Where should you invest your money?
Answer: Put it in booze. Where else would you get 40 percent?
When people panic, they start to second-guess themselves. The American Psychological Association’s annual “Stress in America” survey consistently cites money as the biggest source of stress by about two-thirds of respondents.
Here are some common reactions:
Sometimes when people are nervous about money, that Amazon “Buy” button is irresistible. It may offer temporary relief from the anxiety, but in the end, shopping only makes the anxiety worse.
Accumulating more stuff may make someone feel more secure, but at what cost? An overcrowded living space doesn’t exactly make someone feel calm. And hoarding money often is risky, let alone losing out on the opportunity for it to accumulate interest. (Ease up on the toilet paper!)
Overdoing it with frugality
Some people may worry about future living expenses so much that they forego spending the bare minimum on themselves. You can miss out on life’s joys like a vacation or even handling necessary expenditures like home repairs.
If you find yourself hard-pressed to relax and take a break, it’s time to give us a call. We have just the prescription to help you focus on things you can control. We have a wonderful checklist for financial tasks that can help decrease your financial anxiety.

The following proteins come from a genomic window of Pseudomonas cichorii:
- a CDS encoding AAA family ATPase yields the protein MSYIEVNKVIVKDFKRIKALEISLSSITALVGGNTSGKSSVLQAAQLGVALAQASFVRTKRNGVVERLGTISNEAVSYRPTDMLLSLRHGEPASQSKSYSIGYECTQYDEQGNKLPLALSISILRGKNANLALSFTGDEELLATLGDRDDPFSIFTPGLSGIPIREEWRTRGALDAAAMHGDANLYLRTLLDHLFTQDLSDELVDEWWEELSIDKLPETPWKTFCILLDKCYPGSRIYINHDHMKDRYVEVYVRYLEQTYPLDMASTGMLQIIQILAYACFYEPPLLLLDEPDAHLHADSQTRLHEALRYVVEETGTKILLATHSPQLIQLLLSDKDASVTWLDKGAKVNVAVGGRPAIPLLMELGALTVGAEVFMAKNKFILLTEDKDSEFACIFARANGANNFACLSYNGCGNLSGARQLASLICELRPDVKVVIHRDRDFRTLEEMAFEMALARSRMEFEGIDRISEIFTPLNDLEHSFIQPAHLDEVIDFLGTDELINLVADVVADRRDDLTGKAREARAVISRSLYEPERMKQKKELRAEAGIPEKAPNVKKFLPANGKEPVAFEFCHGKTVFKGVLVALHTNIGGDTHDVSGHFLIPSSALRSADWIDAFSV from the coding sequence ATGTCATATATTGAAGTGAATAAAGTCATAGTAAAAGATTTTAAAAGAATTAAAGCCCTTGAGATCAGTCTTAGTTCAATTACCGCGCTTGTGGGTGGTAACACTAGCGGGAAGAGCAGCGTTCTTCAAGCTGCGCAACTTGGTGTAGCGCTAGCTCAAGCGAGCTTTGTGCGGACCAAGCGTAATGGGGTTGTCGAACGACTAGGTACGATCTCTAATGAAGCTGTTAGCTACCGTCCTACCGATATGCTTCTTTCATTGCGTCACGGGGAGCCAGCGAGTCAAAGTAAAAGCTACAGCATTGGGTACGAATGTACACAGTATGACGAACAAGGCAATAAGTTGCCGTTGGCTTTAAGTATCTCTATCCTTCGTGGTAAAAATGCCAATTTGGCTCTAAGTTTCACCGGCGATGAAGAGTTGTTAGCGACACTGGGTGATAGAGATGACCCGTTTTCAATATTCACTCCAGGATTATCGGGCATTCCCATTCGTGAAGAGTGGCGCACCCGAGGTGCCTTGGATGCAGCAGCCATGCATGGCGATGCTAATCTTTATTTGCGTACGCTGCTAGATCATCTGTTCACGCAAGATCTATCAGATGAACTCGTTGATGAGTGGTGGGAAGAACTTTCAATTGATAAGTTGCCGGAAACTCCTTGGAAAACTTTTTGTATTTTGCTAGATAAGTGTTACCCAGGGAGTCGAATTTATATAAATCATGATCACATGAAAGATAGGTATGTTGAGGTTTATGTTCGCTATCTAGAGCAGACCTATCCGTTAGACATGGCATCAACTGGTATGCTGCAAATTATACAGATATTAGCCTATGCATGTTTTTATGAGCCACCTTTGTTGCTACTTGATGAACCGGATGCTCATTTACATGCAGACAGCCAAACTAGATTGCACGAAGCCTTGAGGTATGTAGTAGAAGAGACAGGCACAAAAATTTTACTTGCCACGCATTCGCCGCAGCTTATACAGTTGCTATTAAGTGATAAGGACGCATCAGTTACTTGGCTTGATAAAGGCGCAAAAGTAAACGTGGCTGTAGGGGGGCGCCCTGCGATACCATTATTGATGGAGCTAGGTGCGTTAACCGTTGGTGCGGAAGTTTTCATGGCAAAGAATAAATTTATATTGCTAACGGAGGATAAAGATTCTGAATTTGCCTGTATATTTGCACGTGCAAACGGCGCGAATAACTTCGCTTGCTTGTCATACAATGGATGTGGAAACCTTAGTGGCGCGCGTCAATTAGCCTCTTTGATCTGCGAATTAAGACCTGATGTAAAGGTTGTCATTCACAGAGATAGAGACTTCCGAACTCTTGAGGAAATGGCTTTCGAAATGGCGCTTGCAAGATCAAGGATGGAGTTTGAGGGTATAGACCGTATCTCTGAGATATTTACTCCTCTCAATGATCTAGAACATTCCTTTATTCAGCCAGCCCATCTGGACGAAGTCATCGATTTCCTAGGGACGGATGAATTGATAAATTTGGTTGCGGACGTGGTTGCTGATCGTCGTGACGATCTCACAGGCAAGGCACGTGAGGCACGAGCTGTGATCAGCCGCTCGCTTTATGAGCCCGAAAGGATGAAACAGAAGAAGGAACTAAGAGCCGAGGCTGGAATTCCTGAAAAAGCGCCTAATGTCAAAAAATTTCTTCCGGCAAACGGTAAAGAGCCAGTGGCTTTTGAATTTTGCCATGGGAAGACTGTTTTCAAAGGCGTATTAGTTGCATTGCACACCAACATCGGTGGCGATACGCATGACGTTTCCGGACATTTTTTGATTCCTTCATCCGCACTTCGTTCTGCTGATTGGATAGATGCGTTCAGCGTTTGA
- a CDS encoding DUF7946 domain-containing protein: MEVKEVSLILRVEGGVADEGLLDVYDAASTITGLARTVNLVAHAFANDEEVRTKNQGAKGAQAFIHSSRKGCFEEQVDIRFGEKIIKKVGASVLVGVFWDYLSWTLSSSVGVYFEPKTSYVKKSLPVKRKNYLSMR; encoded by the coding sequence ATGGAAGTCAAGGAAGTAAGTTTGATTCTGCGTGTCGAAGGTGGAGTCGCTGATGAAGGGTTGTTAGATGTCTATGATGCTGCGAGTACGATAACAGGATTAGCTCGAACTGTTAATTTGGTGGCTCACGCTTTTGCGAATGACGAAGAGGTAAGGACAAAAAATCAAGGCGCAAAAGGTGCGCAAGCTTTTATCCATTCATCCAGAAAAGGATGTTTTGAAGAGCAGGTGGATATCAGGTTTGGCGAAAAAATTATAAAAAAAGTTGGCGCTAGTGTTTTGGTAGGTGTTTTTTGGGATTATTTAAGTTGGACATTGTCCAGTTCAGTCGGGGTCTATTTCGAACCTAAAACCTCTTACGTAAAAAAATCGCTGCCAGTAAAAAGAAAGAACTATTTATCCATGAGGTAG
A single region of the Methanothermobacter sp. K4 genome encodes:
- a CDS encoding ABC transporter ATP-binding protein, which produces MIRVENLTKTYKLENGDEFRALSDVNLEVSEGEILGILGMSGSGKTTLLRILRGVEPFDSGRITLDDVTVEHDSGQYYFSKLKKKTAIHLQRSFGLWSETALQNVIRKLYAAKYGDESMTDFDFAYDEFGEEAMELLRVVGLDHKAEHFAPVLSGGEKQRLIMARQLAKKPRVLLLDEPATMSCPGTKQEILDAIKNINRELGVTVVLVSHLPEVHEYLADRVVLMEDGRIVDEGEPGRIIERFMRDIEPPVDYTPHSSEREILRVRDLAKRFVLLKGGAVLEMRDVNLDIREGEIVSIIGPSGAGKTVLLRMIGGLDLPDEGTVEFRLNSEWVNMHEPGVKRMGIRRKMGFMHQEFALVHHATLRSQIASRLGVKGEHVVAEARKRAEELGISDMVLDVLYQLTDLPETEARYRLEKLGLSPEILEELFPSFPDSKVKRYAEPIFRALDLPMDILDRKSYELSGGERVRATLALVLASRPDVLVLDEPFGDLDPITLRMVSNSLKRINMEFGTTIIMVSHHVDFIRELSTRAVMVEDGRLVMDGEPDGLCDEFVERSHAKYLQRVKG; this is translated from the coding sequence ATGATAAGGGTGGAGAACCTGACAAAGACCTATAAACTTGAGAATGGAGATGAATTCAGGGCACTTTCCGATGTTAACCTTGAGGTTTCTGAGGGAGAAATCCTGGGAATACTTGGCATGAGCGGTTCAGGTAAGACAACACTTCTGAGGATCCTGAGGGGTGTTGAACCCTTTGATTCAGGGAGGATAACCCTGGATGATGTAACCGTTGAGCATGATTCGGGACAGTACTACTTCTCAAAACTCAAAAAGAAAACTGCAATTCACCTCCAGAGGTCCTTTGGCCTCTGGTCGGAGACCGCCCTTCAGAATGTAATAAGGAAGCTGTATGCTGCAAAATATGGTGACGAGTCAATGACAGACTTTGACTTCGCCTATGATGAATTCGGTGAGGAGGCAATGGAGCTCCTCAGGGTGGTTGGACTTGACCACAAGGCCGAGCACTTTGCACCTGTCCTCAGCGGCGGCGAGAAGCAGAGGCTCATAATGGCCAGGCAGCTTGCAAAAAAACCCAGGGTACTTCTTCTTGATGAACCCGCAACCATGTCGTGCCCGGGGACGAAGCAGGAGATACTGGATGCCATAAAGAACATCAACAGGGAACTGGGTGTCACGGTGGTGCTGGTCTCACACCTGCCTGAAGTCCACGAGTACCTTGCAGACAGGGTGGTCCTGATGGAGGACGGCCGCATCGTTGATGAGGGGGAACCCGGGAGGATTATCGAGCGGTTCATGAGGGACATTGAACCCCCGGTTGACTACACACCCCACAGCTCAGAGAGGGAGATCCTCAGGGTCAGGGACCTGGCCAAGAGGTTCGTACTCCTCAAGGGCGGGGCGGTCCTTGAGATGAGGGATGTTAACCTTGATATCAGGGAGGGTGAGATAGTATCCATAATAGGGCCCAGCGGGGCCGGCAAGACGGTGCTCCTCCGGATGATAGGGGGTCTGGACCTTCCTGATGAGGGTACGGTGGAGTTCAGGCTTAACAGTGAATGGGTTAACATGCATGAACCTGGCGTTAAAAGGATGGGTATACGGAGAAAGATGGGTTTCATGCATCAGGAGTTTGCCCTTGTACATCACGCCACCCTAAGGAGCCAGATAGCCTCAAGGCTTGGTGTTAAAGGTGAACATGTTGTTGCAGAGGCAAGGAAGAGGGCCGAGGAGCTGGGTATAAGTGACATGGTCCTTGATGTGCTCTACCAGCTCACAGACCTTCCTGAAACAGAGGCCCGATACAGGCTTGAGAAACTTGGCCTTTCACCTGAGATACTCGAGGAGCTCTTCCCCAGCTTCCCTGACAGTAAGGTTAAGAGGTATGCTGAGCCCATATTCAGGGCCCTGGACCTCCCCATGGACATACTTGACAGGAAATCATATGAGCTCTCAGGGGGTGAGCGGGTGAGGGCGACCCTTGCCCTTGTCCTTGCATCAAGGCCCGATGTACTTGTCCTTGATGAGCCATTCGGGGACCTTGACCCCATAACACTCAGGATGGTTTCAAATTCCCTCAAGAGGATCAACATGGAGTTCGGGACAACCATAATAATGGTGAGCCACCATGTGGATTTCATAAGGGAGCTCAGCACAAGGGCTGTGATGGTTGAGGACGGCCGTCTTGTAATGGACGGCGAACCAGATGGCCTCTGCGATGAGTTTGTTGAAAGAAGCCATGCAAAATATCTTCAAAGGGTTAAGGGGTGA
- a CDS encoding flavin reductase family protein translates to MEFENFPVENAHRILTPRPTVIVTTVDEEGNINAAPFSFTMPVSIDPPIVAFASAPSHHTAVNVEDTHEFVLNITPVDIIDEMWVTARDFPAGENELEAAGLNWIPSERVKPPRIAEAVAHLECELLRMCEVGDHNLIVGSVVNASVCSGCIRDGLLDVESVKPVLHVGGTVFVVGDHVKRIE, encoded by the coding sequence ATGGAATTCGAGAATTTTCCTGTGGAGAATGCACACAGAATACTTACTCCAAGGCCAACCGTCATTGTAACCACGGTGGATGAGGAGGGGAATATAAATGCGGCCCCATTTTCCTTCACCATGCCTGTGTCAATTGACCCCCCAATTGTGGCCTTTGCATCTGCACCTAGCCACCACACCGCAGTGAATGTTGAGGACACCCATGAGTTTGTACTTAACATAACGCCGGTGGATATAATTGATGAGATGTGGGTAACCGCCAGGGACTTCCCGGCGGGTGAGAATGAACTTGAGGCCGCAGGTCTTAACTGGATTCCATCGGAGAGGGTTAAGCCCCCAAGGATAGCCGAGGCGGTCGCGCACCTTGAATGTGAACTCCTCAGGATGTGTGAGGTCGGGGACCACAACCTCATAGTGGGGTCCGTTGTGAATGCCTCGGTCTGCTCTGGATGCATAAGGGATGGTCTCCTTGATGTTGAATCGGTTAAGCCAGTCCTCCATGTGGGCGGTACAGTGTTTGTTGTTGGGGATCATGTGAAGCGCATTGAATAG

Speaking of lists, we’d like to think we’re at the top of yours when it comes to figuring out how to get the most out of your money. We want to make sure you enjoy a worry-free life. For money-saving and money-making strategies, give us a call at 513-563-PLAN (7526) or book online. We’ll give you the answers you’re looking for.
Nikki Earley, CFP® & Dan Cuprill, CFP®
PS: To learn the steps you can take to protect and even capitalize on recent investment volatility in light of COVID-19, check out my webinar.